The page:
Published again…

I’ve neglected writing news lately.

Bit odd, for a blog on a writer’s website.

But fingers in pies etc.

So the news…

Words Magazine have very kindly published one of my shorts.


Frankly I feel embarrassed and a little self-conscious.

It sits in the company of work of some excellent authors.

But it’s nice to see it there.

Words Magazine is available at and you need to pay money to read it.

Or you can read my short stories on my main website and try to guess which one they’ve chosen.

Words Magazine have made a couple of nice edits, one in particular is visually stunning.

I’ve decided not to steal their edits though.


And I have an idea.

It’s a germ of a longish short story based on a kind of cultural parallax as seen through underground events in 21st Century society.

Sounds a bit deep when I see it like that.

But in my head it’s punchy and not a little bit scary.

It’s based on events that recently occurred to me in London.

And I think in format it’s a radio play.

I’m going to work out a synopsis and see if I can get BBC Radio Drama interested.

Stay tuned.


Writing? Of course!

My friend is running a writing course.

A course for those wishing to improve their writing.

Style, technique, voice – the lot.

And she’s holding this course…

In Umbria, Italy.

Now come on people.

Doesn’t this sound good?

Trouble is, I don’t know if she’s got any spare places.

But if you’re interested, drop me a line.

I’ll ask for you.


Books and Language

I’m so excited.

The first batch of set texts for my OU course have just arrived.

Of course, getting excited about the arrival of (plucks a book off the pile) ‘Medea and Other Plays‘ by Euripides isn’t the same as getting excited about reading the said work.

Actually, it’s being a very literary day.

I’m trying to finish a short for publication. Yay.

I’m working on a book review. Yay (again).

It’s Book Group tonight. Yay.

And, as mentioned, some set texts have arrived. Double Yay.

Unfortunately I’m struggling with Billy Bragg’s polemic on the meaning of national identity in modern Britain – ‘The Progressive Patriot‘. Boo.

In simple terms Billy – a guy I’ve admired for a couple of decades – has lost the plot.

He demonstrably fails to understand what it is to be English let alone British.

Billy doesn’t even consider what being English or British means within the context of being Scottish, Irish, Welsh, Cornish, Mancunian or Liverpudlian.

But he does have an excellent grasp of what it is to be a middle-aged white male from the south-east of England.

Ho hum; Billy Bragg seems to have become the typical Guardian reader.

Meanwhile over on the other side of the Atlantic…

A group of people called The Simplified Spelling Society have launched a campaign to cull the English Language of all those confusing words and phrases in an attempt to make things easier.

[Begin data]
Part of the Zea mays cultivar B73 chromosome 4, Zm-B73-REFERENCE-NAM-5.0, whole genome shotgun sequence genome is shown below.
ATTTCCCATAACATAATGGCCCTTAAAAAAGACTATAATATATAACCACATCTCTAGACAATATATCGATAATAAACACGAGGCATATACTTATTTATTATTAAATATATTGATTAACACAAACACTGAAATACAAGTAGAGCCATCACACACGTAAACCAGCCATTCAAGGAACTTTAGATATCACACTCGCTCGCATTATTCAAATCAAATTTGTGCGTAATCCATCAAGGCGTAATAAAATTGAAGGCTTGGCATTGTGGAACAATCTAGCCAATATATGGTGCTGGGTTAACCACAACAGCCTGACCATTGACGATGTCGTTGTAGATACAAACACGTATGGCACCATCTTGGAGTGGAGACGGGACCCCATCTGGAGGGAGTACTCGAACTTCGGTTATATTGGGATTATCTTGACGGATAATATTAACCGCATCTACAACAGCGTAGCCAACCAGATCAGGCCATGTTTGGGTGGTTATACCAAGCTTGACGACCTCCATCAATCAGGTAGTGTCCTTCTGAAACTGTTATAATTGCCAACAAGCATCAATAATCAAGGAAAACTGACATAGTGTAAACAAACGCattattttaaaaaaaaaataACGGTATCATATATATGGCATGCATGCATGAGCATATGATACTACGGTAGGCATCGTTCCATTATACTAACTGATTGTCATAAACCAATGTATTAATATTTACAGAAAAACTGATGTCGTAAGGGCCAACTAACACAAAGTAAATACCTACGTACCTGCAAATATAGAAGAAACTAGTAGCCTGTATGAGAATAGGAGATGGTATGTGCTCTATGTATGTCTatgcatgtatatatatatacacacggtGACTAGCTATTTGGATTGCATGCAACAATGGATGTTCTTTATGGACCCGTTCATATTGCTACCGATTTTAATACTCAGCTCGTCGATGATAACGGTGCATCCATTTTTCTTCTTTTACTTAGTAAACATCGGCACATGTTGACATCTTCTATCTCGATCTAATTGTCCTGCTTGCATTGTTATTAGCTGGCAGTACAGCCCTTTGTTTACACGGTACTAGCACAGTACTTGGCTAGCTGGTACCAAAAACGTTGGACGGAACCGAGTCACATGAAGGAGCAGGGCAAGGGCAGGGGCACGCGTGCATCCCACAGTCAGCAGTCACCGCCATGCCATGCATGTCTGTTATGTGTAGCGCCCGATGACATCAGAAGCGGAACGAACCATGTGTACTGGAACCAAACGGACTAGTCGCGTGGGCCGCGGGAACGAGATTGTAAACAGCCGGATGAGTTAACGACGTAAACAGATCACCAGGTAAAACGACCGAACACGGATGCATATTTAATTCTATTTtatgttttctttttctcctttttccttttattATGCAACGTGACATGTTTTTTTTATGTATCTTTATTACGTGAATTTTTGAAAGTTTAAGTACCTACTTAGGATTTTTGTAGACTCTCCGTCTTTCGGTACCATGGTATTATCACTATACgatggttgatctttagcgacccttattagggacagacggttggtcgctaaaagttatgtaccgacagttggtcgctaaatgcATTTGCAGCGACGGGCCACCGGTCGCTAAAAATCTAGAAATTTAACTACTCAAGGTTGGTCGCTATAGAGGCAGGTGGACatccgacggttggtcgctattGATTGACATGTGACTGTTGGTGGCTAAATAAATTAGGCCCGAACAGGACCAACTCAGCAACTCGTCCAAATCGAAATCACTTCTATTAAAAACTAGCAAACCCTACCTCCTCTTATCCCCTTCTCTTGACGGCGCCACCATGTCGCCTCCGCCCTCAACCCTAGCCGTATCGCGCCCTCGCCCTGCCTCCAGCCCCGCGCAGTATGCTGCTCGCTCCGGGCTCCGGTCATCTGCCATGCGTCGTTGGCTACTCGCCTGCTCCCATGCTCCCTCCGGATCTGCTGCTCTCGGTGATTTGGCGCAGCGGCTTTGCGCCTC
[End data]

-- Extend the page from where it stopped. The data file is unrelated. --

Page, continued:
I’m not altogether who they’re trying to make things easier for.

But as The Simplified Spelling Society are a US organisation (they would say ‘organization’ and therein, I suspect, lies the rub) it’ll be interesting to see if they have any impact on society – British, Candian, New Zeland, Australian or even American.


Best Served Cold

a short…

Slowly, slowly catchee monkey.

When I was a boy my father used to say it to me.

He meant ‘don’t be impulsive, play the long game’.

Decades later I used the phrase in combat.

Mount Tumbledown.

My troop – all three of us – were the point force for 2 Para south of Darwin when Colonel ‘H’ (who clearly hadn’t heard the phrase) picked up an SMG and stormed a well-dug-in-and-fortified Argentine position.

While H was getting himself killed on the Ajax side of the Mount we picked off the Argies from their own left flank.

Executed them under the clear, cold, black south Atlantic night sky.

Shot them as their silhouettes, strobed by the fire-fight with the main force, highlighted every moment.

It was like shooting big, stupid, slow-witted bears.

By the time the three of us had downed 80 – who previously thought they were so securely dug-in they were invulnerable – the rest realised they were being slaughtered like animals.

So they surrendered.

The media made much of H’s sacrifice and that 1,200 Argentines surrendered to such a small British force.

But the truth was that three specialist snipers played the long game and then expended our entire stock of ammunition in thirty-five minutes.

Twenty-seven years since the Falklands and I’m still playing the long game.

My target walked across the pedestrian precinct.

Same time every Friday.

Same routine.

It’ll be his downfall.

I smiled through the window as I sat on a stool in the cafe window.


Playing the long game.

Three years I’ve been watching.

I’m going to teach you a lesson, friend.

You don’t screw with me.

As he walked up the steps to the building I entered the date, time and event in my notebook.

For the last time I checked back to the previous week’s entry.

Nothing different.